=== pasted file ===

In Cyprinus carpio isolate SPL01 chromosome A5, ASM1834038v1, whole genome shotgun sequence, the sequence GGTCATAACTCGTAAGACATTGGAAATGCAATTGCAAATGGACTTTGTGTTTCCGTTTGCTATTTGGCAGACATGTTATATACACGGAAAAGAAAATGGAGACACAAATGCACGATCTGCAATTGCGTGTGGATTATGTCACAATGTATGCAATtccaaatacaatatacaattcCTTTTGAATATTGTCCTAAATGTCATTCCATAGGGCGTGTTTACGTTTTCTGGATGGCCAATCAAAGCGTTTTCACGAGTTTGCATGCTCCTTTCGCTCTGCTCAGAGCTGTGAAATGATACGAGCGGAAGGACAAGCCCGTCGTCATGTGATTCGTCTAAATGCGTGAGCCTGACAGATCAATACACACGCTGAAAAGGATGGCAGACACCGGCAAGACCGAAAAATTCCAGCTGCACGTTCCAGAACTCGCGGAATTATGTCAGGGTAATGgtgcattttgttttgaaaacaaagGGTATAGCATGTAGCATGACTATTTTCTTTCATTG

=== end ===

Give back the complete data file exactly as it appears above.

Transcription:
In Cyprinus carpio isolate SPL01 chromosome A5, ASM1834038v1, whole genome shotgun sequence, the sequence GGTCATAACTCGTAAGACATTGGAAATGCAATTGCAAATGGACTTTGTGTTTCCGTTTGCTATTTGGCAGACATGTTATATACACGGAAAAGAAAATGGAGACACAAATGCACGATCTGCAATTGCGTGTGGATTATGTCACAATGTATGCAATtccaaatacaatatacaattcCTTTTGAATATTGTCCTAAATGTCATTCCATAGGGCGTGTTTACGTTTTCTGGATGGCCAATCAAAGCGTTTTCACGAGTTTGCATGCTCCTTTCGCTCTGCTCAGAGCTGTGAAATGATACGAGCGGAAGGACAAGCCCGTCGTCATGTGATTCGTCTAAATGCGTGAGCCTGACAGATCAATACACACGCTGAAAAGGATGGCAGACACCGGCAAGACCGAAAAATTCCAGCTGCACGTTCCAGAACTCGCGGAATTATGTCAGGGTAATGgtgcattttgttttgaaaacaaagGGTATAGCATGTAGCATGACTATTTTCTTTCATTG